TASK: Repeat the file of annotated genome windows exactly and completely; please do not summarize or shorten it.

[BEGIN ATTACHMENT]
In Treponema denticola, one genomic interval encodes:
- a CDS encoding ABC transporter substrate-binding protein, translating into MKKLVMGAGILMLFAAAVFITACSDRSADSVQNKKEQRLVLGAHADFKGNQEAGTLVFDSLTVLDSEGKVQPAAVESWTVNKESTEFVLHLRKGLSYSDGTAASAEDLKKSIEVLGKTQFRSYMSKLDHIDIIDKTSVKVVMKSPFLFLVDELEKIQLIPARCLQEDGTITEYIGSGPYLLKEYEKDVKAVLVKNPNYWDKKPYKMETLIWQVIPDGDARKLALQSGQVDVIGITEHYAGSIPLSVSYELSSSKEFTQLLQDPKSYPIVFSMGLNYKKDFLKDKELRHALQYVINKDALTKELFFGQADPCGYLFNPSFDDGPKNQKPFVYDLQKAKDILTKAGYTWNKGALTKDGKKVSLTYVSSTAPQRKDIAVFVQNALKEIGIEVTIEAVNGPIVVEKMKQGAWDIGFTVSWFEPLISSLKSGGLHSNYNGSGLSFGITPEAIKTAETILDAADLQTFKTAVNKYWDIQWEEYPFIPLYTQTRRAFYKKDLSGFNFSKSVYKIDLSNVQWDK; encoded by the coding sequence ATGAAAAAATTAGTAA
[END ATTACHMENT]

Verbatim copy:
In Treponema denticola, one genomic interval encodes:
- a CDS encoding ABC transporter substrate-binding protein, translating into MKKLVMGAGILMLFAAAVFITACSDRSADSVQNKKEQRLVLGAHADFKGNQEAGTLVFDSLTVLDSEGKVQPAAVESWTVNKESTEFVLHLRKGLSYSDGTAASAEDLKKSIEVLGKTQFRSYMSKLDHIDIIDKTSVKVVMKSPFLFLVDELEKIQLIPARCLQEDGTITEYIGSGPYLLKEYEKDVKAVLVKNPNYWDKKPYKMETLIWQVIPDGDARKLALQSGQVDVIGITEHYAGSIPLSVSYELSSSKEFTQLLQDPKSYPIVFSMGLNYKKDFLKDKELRHALQYVINKDALTKELFFGQADPCGYLFNPSFDDGPKNQKPFVYDLQKAKDILTKAGYTWNKGALTKDGKKVSLTYVSSTAPQRKDIAVFVQNALKEIGIEVTIEAVNGPIVVEKMKQGAWDIGFTVSWFEPLISSLKSGGLHSNYNGSGLSFGITPEAIKTAETILDAADLQTFKTAVNKYWDIQWEEYPFIPLYTQTRRAFYKKDLSGFNFSKSVYKIDLSNVQWDK; encoded by the coding sequence ATGAAAAAATTAGTAA